As more and more people head back into the office, public transportation is becoming normalized again. However, a customer has to keep track of route schedules, tickets and everything else they need to lug with them. The last thing on someone’s mind when they’re waiting for their ride at a TransLink (or any other form of public transportation) is the possibility of a ransomware attack.
On Dec. 1, 2020, TransLink, a public transportation agency in Vancouver, was under attack. Customers were unable to use Compass metro cards or the Compass ticketing kiosks for two days, and were forced to revert to cash payments. The agency reassured riders that they don’t store payment information, so customers didn’t have to worry about personal data getting out, but the real issue was with employee data and communications systems.
What happened to TransLink
Originally, TransLink said that what was happening was just a technical issue. However, a local news outlet figured out was really going on thanks to sources within the transit authority sharing the ransom letter with them. That news outlet forced TransLink to tell the truth. “We are now in a position to confirm that TransLink was the target of a ransomware attack on some of our IT (information technology) infrastructure,” TransLink CEO Kevin Desmond said in a statement.
In an ominous sign, the printers at Translink continually printed off ransom letters. At the time, the public was unaware of how much the ransom was. It has since come out that the threat actors were asking for around $7.5 million. While the ransom was never paid, Translink did risk customers not trusting their systems anymore.
The attackers accessed personal information, such as banking information and social security numbers, of employees, including some former and retired, and a limited number of employees’ spouses. The company did not disclose how many people had their information stolen, only that all affected individuals received a notification letter by mail. According to an article from Bitdefender, the company’s payroll operations were shut down. Employees were told they were still going to be paid, but through a cash advance at only 65% of their normal pay and without payroll deductions.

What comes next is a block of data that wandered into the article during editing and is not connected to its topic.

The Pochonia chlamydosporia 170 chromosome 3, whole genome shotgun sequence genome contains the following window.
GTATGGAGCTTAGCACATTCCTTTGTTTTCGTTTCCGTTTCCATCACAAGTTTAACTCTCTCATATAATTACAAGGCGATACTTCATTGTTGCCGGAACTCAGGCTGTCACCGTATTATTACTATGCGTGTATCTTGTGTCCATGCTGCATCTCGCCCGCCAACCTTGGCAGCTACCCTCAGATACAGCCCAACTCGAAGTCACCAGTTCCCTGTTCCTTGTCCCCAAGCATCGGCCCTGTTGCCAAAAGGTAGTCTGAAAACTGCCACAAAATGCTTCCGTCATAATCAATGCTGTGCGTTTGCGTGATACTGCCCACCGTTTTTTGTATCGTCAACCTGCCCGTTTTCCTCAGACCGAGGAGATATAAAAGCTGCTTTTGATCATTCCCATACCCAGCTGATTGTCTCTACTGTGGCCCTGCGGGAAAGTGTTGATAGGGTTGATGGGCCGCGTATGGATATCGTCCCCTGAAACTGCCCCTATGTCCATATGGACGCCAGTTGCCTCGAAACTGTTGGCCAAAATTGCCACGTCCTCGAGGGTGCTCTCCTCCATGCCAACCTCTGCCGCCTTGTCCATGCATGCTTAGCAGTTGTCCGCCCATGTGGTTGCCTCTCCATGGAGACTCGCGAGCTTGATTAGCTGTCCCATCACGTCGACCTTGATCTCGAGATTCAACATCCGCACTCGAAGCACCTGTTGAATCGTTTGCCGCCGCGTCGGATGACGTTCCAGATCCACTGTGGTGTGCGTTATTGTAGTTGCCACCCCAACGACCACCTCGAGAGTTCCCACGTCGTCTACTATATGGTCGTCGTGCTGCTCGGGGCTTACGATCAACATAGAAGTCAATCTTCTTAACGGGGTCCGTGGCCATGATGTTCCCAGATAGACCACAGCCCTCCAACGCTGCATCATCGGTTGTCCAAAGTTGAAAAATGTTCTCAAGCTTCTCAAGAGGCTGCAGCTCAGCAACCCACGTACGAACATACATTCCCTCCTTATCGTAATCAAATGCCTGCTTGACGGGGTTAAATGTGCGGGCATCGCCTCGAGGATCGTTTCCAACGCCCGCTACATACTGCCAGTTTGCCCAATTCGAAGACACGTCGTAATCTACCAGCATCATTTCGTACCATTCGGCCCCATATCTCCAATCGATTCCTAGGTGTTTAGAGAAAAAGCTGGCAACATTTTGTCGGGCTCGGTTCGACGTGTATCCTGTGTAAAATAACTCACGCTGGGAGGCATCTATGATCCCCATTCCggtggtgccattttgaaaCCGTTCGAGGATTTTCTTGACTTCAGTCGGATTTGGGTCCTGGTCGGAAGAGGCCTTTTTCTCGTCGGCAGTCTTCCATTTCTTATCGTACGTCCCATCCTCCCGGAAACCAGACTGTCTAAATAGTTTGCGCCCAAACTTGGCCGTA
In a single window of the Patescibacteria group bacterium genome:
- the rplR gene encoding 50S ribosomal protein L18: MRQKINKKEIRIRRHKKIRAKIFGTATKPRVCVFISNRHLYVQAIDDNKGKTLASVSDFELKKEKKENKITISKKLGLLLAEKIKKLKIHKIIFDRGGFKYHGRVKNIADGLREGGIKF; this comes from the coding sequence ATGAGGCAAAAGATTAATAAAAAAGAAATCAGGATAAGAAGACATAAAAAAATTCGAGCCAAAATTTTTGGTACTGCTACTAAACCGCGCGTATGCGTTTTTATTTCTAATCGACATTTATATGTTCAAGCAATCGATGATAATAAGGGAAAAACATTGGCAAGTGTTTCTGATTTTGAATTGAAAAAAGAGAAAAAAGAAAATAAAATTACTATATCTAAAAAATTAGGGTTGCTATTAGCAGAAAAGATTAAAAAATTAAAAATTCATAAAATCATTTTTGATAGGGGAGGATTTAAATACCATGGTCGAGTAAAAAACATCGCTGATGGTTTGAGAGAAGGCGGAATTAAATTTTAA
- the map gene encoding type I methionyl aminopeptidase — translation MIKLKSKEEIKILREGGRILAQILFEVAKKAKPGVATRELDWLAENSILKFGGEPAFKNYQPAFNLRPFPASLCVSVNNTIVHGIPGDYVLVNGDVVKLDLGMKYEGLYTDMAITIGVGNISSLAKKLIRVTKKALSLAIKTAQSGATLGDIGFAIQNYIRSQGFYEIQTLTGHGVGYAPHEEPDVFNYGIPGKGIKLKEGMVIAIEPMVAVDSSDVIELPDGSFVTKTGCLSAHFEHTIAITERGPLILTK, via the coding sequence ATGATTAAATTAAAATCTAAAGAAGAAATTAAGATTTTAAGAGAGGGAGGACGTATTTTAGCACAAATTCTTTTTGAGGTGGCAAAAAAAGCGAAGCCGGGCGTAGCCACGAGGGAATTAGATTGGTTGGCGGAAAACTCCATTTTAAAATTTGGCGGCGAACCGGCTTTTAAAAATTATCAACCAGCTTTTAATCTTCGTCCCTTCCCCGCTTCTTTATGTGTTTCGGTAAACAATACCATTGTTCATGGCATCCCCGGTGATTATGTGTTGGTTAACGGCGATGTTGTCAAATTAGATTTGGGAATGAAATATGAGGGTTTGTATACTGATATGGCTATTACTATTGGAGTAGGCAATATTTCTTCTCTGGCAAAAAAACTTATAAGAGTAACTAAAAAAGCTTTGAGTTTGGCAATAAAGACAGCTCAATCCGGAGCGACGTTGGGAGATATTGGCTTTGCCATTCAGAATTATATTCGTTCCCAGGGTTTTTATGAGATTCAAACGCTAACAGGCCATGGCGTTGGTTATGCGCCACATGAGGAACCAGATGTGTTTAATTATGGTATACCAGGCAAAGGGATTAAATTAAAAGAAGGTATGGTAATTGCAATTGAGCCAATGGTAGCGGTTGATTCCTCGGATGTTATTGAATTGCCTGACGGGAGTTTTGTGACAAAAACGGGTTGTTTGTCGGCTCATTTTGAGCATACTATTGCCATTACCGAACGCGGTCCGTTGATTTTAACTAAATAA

On the second day of the attack, TransLink lost its communications systems, which meant they were unable to track buses. Even four months after the attack, the TransLink app wasn’t able to show real-time information, only scheduled departure times. TransLink’s IT staff had to inspect every server extensively to find out what was accessed to make sure everything they brought back online was safe.
The Egregor ransomware works like any basic ransomware; however, it does put the screws to its victims by sending the ransom note to any attached printers. In some instances, the printers seemed “possessed,” which is how someone described the printer they captured in a video, according to a Tripwire article. If TransLink was trying to keep this attack private, having the printers constantly printing the ransom note was a dead giveaway. Egregor recognized that the fear of lasting reputational damage to businesses caused by a data breach or ransomware attack is highly effective at convincing companies to pay up, so having this twist on an attack forces companies into a corner.
Around the time the Maze ransomware group started to shut down, Egregor showed up on the scene. Associates who were affiliated with the Maze group seem to have moved to Egregor. Although descriptions of the malware vary, the consensus is that Egregor is a variant of the Sekhmet ransomware family, according to a CSO article. In the same article, it is said that Egregor has claimed at least 71 victims across 19 different industries worldwide.
Some of the other Egregor attacks include Cencosud, Barnes and Noble, Ubisoft and Randstad. These attacks shared similar DNA to the hit on TransLink: The attackers stole data, a portion of which they put online. Egregor attackers also hit GBMC Healthcare in Maryland at the height of the COVID-19 pandemic. Even if companies have backup options, they still have to deal with risking leaked data that the ransomware steals if they don’t pay the ransom.
In a collaborative effort, French, U.S. and Ukrainian authorities were able to arrest members of Egregor, among them the leader. Egregor’s website was also taken offline. French law enforcement was able to trace ransom payments to individuals in Ukraine. The arrests were a good step toward shutting down Egregor for good, but just as Maze shut down before Egregor, it is hard to know that another group won’t just step up in their place.